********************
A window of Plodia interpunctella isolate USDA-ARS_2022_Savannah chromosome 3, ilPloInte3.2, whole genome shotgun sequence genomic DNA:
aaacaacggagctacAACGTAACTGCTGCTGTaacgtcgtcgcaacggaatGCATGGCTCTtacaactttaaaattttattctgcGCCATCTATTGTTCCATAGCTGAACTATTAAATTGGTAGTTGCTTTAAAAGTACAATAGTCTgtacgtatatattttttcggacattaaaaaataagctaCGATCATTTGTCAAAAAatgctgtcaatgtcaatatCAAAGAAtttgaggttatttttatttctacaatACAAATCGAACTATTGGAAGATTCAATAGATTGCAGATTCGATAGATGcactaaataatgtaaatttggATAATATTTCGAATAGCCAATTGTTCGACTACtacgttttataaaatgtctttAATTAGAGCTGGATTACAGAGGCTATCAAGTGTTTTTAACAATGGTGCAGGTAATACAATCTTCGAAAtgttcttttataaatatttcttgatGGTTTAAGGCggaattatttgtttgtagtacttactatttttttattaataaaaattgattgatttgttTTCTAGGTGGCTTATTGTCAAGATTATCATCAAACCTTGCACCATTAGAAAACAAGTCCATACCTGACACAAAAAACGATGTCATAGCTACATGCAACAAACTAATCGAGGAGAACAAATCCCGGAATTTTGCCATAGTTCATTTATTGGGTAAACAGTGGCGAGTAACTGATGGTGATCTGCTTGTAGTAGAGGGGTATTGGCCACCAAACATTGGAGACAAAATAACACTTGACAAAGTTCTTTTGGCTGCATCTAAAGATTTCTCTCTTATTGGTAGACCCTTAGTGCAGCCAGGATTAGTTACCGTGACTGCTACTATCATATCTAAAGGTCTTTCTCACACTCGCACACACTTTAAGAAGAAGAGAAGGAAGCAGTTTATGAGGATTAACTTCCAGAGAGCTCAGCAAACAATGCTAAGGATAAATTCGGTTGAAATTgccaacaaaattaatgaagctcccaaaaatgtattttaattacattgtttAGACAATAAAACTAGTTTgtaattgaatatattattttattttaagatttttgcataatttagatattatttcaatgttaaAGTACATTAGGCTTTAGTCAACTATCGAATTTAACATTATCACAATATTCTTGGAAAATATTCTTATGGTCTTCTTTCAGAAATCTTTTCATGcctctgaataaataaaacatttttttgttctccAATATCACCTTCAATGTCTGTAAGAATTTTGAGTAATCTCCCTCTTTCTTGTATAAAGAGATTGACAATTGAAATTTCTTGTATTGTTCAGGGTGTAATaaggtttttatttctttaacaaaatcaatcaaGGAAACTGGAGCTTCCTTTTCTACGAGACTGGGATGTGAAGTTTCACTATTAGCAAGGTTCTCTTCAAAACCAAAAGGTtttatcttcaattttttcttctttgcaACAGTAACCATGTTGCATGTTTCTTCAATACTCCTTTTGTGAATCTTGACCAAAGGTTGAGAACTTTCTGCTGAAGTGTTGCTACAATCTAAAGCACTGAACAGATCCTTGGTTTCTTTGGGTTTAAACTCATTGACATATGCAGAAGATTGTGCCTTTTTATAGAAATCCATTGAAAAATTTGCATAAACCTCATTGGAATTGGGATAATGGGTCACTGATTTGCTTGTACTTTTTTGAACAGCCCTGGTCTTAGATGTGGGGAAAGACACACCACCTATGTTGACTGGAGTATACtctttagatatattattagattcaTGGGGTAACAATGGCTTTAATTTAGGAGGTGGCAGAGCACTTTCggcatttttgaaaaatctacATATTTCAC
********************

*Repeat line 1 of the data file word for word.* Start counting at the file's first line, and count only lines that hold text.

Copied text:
A window of Plodia interpunctella isolate USDA-ARS_2022_Savannah chromosome 3, ilPloInte3.2, whole genome shotgun sequence genomic DNA: